Life Insurance Rates and Cardiac Catherization Results

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Will undergoing a cardiac catheterization negatively affect my insurance options?

Life insurance quote with cardiac catheterizationCardiac Catheterization is a procedure that is both a diagnostic tool, used to obtain information about the heart and its blood vessels, and a therapeutic procedure employed to treat certain types of heart conditions. The most common reason cardiac catheterization is prescribed is to evaluate chest pain. It may also be performed on an emergency basis when a patient presents with a heart attack. When performed with angioplasty, cardiac catheterization can assist doctors in opening up blocked arteries and preventing additional damage to the heart following a heart attack. Though it carries a slightly increased risk when compared with other heart tests, cardiac catheterization is considered to be very safe when performed by an experienced team. The risk of serious complications ranges from 1 in 1,000 to 1 in 500 cases. Insurers may adopt a wait and see attitude for a period of time following catheterization procedures to evaluate the outcome of treatment before approving applications.

Other related medical conditions (or medical terminology) include Heart Catherization, Abnormal Cardiac Catherization, and Heart Tests, Heart Evaluation Procedures, Coronary Artery Disease, and Atherosclerosis. Learn more information on receiving a term life insurance quote with these medical conditions from our life insurance specialists.

A Diagnostic and Therapeutic Tool

Cardiac catheterization is used to determine pressure and blood flow in the heart’s chambers, to evaluate heart valves, to collect blood samples from the heart and to examine the arteries of the heart. The information revealed by the study may also be used to determine the need for heart surgery as heart defects or diseases, such as coronary artery disease, valve problems, ventricular aneurysms or heart enlargement are observable. Cardiac catheterization may also be performed on newborns and children to detect and treat congenital heart abnormalities. Therapeutically, catheterization may be employed to repair certain types of heart defects including the opening of stenotic (narrowed or constricted) heart valves, blocked arteries or grafts in the heart.

What to Expect When Undergoing Cardiac Catheterization

The procedure is performed in the hospital and admission may occur the night before the test or on the morning of the procedure. Prior to catheterization, a patient’s food and fluid will be restricted for six to eight hours.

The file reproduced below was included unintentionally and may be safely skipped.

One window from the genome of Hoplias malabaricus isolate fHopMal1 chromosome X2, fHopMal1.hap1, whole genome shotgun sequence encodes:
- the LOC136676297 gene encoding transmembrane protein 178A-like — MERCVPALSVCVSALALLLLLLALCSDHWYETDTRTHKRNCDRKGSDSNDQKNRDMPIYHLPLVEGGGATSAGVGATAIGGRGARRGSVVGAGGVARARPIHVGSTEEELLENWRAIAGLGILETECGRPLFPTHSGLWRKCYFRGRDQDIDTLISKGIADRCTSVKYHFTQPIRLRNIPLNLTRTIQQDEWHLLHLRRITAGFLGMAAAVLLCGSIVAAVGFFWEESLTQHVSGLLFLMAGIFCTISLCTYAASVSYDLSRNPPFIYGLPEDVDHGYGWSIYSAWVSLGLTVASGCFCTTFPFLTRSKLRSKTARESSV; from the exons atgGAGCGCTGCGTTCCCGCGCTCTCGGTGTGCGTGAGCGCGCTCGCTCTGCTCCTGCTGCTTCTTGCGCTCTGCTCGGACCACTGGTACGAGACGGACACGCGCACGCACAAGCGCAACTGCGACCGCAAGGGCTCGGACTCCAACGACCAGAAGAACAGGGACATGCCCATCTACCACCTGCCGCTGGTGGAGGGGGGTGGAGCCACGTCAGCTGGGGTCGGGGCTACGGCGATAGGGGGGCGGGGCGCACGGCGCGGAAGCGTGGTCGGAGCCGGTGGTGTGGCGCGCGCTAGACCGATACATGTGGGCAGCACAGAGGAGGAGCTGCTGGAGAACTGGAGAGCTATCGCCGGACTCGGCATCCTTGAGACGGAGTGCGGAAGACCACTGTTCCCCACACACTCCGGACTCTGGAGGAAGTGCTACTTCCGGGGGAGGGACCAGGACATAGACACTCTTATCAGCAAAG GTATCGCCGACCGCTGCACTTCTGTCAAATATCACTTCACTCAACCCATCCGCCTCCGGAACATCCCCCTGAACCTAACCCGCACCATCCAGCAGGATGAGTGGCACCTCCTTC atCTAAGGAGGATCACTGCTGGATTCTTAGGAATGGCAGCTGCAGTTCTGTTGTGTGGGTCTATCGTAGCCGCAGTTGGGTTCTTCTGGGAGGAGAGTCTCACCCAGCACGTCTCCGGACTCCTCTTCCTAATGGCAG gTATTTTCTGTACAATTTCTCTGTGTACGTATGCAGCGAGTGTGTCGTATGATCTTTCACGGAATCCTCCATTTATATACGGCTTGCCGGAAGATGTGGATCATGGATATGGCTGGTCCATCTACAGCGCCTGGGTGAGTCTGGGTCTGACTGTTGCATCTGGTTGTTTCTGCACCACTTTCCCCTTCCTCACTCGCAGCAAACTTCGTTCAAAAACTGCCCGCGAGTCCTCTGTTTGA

The study is carried out in a laboratory by a trained cardiologist or radiologist with assistance from technicians or nurses. The patient will receive a mild sedative thirty minutes prior to the test to help him relax, however the patient will remain awake during the study. An intravenous (IV) line will be inserted into an artery or vein in the arm, neck, or groin (upper thigh) after the site has been cleansed and numbed with a local anesthetic. The only sensation a patient should experience should be one of pressure at the site. A thin plastic tube called a catheter will then be inserted through the IV and into the blood vessel. It will be carefully threaded into the right or left side of the heart using an x-ray machine that produces real-time pictures called fluoroscopy.

Cardiac catheterization procedures may last from one to several hours.

After the test, the catheter will be removed. Firm pressure will be applied at the insertion site to prevent bleeding. If the IV was placed in the arm, there may be discomfort at the IV site; if the IV was placed in the groin, you will usually be asked to lie flat on your back for a few hours after the test to avoid bleeding.  Lying flat may cause some back discomfort.

Cardiac Catheterization Studies

Once the catheter is in place, dye or contrast material will be injected and pictures will be taken. When dye is injected into the coronary arteries the procedure is called coronary angiography or coronary arteriography. When a balloon on the tip is placed on the catheter, it is called percutaneous transluminal coronary intervention (PCI), a term which covers a variety of procedures performed to correct diseases of the arteries of the heart. It is also known as percutaneous transluminal coronary angioplasty (PCTA), coronary artery balloon dilation or balloon angioplasty. PCI may be performed for the following conditions: